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'Dangerously Hot Conditions' for Much of Oregon, Portland, Coast Range, Eugene, Ashland Over 100

Published 7/02/24 at 3:05 a.m. - Updated 3:08 p.m.
By Oregon Coast Beach Connection

(Portland, Oregon) – [UPDATED: NOW EXCESSIVE HEAT WARNING] -- About a third of the state of Oregon is under an Excessive Heat Warning for this coming weekend, starting right about Thursday / Fourth of July, as temps start ratcheting upwards and soon hit over 100. Much of this area – from the entire Oregon Coast Range through to the southern part of the Highway 5 corridor in California – will likely get one kind of heat warning or another. (Photo Cape Lookout near Pacific City)

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The Excessive Heat Warning includes the Vancouver, Washington area as well as Willapa Hills, covering everything in the western part of the state (from Portland down through Ashland) except for the beaches; and into areas like Klamath Falls, including Douglas and Josephine counties. The National Weather Service (NWS) offices in Medford and Portland issued the watches for July 4 through 7, saying “dangerously hot conditions” are in store for those parts of the state.

Parts of southern Oregon will soar as high as 115; while Portland, the Coast Range and Willamette Valley areas will get over 100.

Seasonable temps start off the week through Wednesday, but it all starts to change after that.

“A very strong upper level ridge will then begin amplifying and moving into the Pacific Northwest beginning on the 4th of July, peaking in strength July 5-7,” the NWS said. “Confidence has increased for a significant heatwave during that time as the probability for high temps over 100 degrees has increased dramatically to 60-80% across the interior lowlands.”


Portland / Oregon Coast Beach Connection

Thursday reaches the '90s for the Metro area and valley, while Friday and Saturday pop up over 100. Sunday cools just a little before temps come back down. Nighttime lows will only be in the 60s in many areas, not giving the region much time to cool off.

“Heat related illnesses increase significantly during extreme heat events,” the NWS said.

Along the beach towns it's going to stay mild, and it will be the only escape from the valley heat. However, some parts of the south coast will easily hit the '80s or higher – and with it being the holiday weekend, finding a place to stay will be a no-go. Day trips will be the only relief. [You may find openings at Oregon Coast Hotels]


Thor's Well

The coastal forecast area is rather narrow, however, as temperatures will soar just a few miles inland from the shoreline . The Excessive Heat Watches all begin just miles from the beach. In fact, in areas like Manzanita and the Nehalem Bay or Newport to Toledo, expect a serious spike in temps as you head inland just a little. The difference between Garibaldi and Tillamook – or Manzanita and Wheeler – may be 10 to 20 degrees.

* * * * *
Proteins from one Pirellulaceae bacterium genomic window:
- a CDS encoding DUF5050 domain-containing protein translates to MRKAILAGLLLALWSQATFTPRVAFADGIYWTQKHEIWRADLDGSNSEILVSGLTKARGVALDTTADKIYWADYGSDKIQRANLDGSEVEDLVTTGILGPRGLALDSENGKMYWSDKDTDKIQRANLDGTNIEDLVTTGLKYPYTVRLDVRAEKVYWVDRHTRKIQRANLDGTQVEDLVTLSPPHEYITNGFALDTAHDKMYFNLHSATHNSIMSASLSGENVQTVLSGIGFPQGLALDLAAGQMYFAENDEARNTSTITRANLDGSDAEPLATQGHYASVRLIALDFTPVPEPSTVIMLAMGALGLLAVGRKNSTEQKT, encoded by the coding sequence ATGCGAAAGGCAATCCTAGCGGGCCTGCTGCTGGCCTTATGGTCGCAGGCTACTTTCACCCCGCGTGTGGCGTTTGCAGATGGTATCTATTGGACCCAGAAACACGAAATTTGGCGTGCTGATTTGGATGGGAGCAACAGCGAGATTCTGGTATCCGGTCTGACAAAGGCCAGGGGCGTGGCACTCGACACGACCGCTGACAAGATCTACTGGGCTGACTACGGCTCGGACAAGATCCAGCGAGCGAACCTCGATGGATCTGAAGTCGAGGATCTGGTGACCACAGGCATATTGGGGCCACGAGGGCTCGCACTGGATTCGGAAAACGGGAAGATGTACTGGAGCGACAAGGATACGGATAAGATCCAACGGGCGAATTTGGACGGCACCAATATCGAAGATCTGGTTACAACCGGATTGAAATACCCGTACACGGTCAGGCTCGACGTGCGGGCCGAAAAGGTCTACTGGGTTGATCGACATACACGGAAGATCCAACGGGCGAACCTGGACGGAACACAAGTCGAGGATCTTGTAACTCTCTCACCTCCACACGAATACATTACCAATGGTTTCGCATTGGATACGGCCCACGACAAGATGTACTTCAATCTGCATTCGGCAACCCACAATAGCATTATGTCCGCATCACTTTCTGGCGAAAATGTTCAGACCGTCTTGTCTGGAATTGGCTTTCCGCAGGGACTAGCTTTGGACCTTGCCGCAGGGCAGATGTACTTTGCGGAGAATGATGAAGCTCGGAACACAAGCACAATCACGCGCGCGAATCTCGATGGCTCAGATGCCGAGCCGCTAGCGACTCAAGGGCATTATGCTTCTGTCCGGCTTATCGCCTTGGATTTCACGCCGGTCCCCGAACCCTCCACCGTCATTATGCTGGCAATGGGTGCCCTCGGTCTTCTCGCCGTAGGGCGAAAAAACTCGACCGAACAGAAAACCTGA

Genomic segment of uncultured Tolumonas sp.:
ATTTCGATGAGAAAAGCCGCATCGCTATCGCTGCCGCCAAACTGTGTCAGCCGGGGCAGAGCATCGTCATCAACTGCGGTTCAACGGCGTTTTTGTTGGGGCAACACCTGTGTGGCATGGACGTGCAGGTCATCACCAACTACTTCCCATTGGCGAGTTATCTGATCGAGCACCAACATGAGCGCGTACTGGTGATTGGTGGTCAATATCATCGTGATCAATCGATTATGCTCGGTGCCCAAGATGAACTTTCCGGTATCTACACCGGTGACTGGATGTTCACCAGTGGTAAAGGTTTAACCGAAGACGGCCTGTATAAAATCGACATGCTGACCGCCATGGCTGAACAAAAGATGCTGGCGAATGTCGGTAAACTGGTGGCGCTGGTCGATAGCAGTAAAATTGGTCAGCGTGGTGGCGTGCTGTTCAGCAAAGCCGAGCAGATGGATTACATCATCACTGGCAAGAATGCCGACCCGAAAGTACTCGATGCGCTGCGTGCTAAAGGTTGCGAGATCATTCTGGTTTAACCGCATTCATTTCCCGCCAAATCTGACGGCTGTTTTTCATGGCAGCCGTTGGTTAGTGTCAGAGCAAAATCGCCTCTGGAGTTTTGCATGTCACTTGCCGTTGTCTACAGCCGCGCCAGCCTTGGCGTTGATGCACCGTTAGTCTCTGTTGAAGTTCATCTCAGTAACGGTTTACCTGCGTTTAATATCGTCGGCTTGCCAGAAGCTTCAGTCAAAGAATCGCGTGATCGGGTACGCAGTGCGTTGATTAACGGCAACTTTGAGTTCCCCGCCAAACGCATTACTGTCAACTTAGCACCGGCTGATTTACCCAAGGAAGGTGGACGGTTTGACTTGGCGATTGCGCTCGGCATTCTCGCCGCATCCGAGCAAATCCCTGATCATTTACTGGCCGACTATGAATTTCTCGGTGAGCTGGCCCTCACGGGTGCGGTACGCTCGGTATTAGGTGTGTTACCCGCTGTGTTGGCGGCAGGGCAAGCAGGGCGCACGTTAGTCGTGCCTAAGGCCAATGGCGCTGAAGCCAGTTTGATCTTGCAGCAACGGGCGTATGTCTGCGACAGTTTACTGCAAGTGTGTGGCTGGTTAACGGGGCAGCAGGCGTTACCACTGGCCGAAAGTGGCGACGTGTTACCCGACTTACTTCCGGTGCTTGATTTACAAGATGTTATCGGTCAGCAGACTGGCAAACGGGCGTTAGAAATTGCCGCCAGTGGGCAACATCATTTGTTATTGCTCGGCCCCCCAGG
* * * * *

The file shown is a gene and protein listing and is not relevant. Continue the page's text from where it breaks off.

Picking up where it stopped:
For the central Washington coast through to the central Oregon coast, it's rather normal there but warmer than usual (includes Wesport, Long Beach, Seaside, Cannon Beach, Rockaway Beach, Lincoln City, Yachats).

Thursday, July 4: Sunny and around 70 degrees.
Friday: Sunny with high in the mid to lower 70s – around 74 for many areas.
Saturday: Sunny with highs more in the mid 70s.
Sunday: Sunny and around 71 degrees.
Monday: Mostly cloudy and temps just below 70 degrees.

See Washington Coast Weather - Oregon Coast Weather


Humbug Mountain / Trail Keepers of Oregon

South Oregon Coast. The general forecast for that region is similar to the north coast and remarkably uniform from areas like Coos Bay down through Gold Beach, where it's often much warmer down south. There are much higher temperatures just inland from the beaches. The NWS forecast numbers illustrate that range.

Thursday, July 4: Highs in the upper 70s, sunny, but 80s and 90s just a short ways away.
Friday: Sunny with highs in the mid 80s to lower 90s.
Saturday and Sunday: mostly clear with highs in 70s and 80s.
Monday: highs around 73, just a little higher farther south.

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Andre' GW Hagestedt is editor, owner and primary photographer / videographer of Oregon Coast Beach Connection, an online publication that sees over 1 million pageviews per month. He is also author of several books about the coast.

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